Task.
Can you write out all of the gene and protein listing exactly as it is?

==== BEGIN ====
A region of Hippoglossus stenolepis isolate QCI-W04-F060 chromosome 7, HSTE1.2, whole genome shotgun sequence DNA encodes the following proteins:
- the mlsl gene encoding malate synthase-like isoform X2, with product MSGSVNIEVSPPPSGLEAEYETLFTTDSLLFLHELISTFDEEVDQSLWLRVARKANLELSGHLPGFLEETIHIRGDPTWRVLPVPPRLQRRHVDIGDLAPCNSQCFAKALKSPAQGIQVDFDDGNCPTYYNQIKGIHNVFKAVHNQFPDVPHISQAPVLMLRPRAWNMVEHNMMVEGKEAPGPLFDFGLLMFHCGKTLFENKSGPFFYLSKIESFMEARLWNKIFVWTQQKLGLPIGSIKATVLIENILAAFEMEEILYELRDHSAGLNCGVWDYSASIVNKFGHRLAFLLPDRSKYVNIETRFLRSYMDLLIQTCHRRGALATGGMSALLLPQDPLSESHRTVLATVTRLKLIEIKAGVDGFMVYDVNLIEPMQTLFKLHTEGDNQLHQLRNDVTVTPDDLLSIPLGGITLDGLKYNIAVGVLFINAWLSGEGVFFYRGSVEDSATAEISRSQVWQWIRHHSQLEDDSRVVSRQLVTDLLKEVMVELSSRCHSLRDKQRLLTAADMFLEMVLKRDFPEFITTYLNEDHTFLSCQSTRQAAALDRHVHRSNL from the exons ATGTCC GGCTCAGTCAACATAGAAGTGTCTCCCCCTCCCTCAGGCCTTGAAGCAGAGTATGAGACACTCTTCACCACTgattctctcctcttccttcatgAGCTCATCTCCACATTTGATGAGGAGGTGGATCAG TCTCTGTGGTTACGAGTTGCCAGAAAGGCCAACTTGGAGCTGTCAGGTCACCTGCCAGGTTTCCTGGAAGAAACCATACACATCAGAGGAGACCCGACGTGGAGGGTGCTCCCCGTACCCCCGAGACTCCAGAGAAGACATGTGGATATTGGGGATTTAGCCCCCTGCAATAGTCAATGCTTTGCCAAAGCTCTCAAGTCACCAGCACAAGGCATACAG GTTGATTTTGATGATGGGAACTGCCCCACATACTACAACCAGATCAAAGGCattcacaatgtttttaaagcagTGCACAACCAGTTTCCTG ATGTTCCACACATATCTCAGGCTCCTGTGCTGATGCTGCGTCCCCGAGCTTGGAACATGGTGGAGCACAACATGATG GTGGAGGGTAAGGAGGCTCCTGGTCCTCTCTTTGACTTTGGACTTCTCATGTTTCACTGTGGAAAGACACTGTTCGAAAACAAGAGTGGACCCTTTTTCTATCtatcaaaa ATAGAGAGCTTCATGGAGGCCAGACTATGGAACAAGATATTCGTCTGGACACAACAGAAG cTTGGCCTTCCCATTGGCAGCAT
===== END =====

A region of Hippoglossus stenolepis isolate QCI-W04-F060 chromosome 7, HSTE1.2, whole genome shotgun sequence DNA encodes the following proteins:
- the mlsl gene encoding malate synthase-like isoform X2, with product MSGSVNIEVSPPPSGLEAEYETLFTTDSLLFLHELISTFDEEVDQSLWLRVARKANLELSGHLPGFLEETIHIRGDPTWRVLPVPPRLQRRHVDIGDLAPCNSQCFAKALKSPAQGIQVDFDDGNCPTYYNQIKGIHNVFKAVHNQFPDVPHISQAPVLMLRPRAWNMVEHNMMVEGKEAPGPLFDFGLLMFHCGKTLFENKSGPFFYLSKIESFMEARLWNKIFVWTQQKLGLPIGSIKATVLIENILAAFEMEEILYELRDHSAGLNCGVWDYSASIVNKFGHRLAFLLPDRSKYVNIETRFLRSYMDLLIQTCHRRGALATGGMSALLLPQDPLSESHRTVLATVTRLKLIEIKAGVDGFMVYDVNLIEPMQTLFKLHTEGDNQLHQLRNDVTVTPDDLLSIPLGGITLDGLKYNIAVGVLFINAWLSGEGVFFYRGSVEDSATAEISRSQVWQWIRHHSQLEDDSRVVSRQLVTDLLKEVMVELSSRCHSLRDKQRLLTAADMFLEMVLKRDFPEFITTYLNEDHTFLSCQSTRQAAALDRHVHRSNL from the exons ATGTCC GGCTCAGTCAACATAGAAGTGTCTCCCCCTCCCTCAGGCCTTGAAGCAGAGTATGAGACACTCTTCACCACTgattctctcctcttccttcatgAGCTCATCTCCACATTTGATGAGGAGGTGGATCAG TCTCTGTGGTTACGAGTTGCCAGAAAGGCCAACTTGGAGCTGTCAGGTCACCTGCCAGGTTTCCTGGAAGAAACCATACACATCAGAGGAGACCCGACGTGGAGGGTGCTCCCCGTACCCCCGAGACTCCAGAGAAGACATGTGGATATTGGGGATTTAGCCCCCTGCAATAGTCAATGCTTTGCCAAAGCTCTCAAGTCACCAGCACAAGGCATACAG GTTGATTTTGATGATGGGAACTGCCCCACATACTACAACCAGATCAAAGGCattcacaatgtttttaaagcagTGCACAACCAGTTTCCTG ATGTTCCACACATATCTCAGGCTCCTGTGCTGATGCTGCGTCCCCGAGCTTGGAACATGGTGGAGCACAACATGATG GTGGAGGGTAAGGAGGCTCCTGGTCCTCTCTTTGACTTTGGACTTCTCATGTTTCACTGTGGAAAGACACTGTTCGAAAACAAGAGTGGACCCTTTTTCTATCtatcaaaa ATAGAGAGCTTCATGGAGGCCAGACTATGGAACAAGATATTCGTCTGGACACAACAGAAG cTTGGCCTTCCCATTGGCAGCAT